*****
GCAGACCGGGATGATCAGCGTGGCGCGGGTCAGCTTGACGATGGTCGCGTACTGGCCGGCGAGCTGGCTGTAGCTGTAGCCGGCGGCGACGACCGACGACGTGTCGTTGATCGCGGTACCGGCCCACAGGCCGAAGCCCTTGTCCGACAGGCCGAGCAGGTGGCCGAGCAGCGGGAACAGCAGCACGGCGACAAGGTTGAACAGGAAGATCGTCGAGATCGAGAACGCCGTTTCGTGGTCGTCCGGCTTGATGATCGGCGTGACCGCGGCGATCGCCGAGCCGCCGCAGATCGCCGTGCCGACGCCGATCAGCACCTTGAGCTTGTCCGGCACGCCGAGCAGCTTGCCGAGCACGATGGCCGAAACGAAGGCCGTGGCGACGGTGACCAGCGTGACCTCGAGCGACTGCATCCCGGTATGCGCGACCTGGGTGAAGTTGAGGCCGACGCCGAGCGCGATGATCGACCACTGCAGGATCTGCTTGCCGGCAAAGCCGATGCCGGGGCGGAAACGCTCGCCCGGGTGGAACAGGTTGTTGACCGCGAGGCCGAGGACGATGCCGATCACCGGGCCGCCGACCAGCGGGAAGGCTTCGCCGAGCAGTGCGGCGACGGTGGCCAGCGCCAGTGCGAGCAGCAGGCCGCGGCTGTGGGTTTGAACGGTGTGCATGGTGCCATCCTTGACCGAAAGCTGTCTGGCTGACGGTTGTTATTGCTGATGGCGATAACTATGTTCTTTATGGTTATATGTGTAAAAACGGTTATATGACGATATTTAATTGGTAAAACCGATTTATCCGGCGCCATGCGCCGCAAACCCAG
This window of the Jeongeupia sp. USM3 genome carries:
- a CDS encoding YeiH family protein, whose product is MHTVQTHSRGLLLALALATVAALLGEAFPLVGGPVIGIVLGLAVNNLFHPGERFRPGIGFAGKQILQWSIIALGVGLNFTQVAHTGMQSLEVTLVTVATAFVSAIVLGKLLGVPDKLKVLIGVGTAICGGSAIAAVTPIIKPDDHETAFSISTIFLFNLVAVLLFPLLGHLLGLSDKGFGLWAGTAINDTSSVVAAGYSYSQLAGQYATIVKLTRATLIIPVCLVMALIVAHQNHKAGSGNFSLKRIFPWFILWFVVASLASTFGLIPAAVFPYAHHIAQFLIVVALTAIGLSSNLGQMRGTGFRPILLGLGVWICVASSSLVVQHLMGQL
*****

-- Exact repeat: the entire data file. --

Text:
GCAGACCGGGATGATCAGCGTGGCGCGGGTCAGCTTGACGATGGTCGCGTACTGGCCGGCGAGCTGGCTGTAGCTGTAGCCGGCGGCGACGACCGACGACGTGTCGTTGATCGCGGTACCGGCCCACAGGCCGAAGCCCTTGTCCGACAGGCCGAGCAGGTGGCCGAGCAGCGGGAACAGCAGCACGGCGACAAGGTTGAACAGGAAGATCGTCGAGATCGAGAACGCCGTTTCGTGGTCGTCCGGCTTGATGATCGGCGTGACCGCGGCGATCGCCGAGCCGCCGCAGATCGCCGTGCCGACGCCGATCAGCACCTTGAGCTTGTCCGGCACGCCGAGCAGCTTGCCGAGCACGATGGCCGAAACGAAGGCCGTGGCGACGGTGACCAGCGTGACCTCGAGCGACTGCATCCCGGTATGCGCGACCTGGGTGAAGTTGAGGCCGACGCCGAGCGCGATGATCGACCACTGCAGGATCTGCTTGCCGGCAAAGCCGATGCCGGGGCGGAAACGCTCGCCCGGGTGGAACAGGTTGTTGACCGCGAGGCCGAGGACGATGCCGATCACCGGGCCGCCGACCAGCGGGAAGGCTTCGCCGAGCAGTGCGGCGACGGTGGCCAGCGCCAGTGCGAGCAGCAGGCCGCGGCTGTGGGTTTGAACGGTGTGCATGGTGCCATCCTTGACCGAAAGCTGTCTGGCTGACGGTTGTTATTGCTGATGGCGATAACTATGTTCTTTATGGTTATATGTGTAAAAACGGTTATATGACGATATTTAATTGGTAAAACCGATTTATCCGGCGCCATGCGCCGCAAACCCAG
This window of the Jeongeupia sp. USM3 genome carries:
- a CDS encoding YeiH family protein, whose product is MHTVQTHSRGLLLALALATVAALLGEAFPLVGGPVIGIVLGLAVNNLFHPGERFRPGIGFAGKQILQWSIIALGVGLNFTQVAHTGMQSLEVTLVTVATAFVSAIVLGKLLGVPDKLKVLIGVGTAICGGSAIAAVTPIIKPDDHETAFSISTIFLFNLVAVLLFPLLGHLLGLSDKGFGLWAGTAINDTSSVVAAGYSYSQLAGQYATIVKLTRATLIIPVCLVMALIVAHQNHKAGSGNFSLKRIFPWFILWFVVASLASTFGLIPAAVFPYAHHIAQFLIVVALTAIGLSSNLGQMRGTGFRPILLGLGVWICVASSSLVVQHLMGQL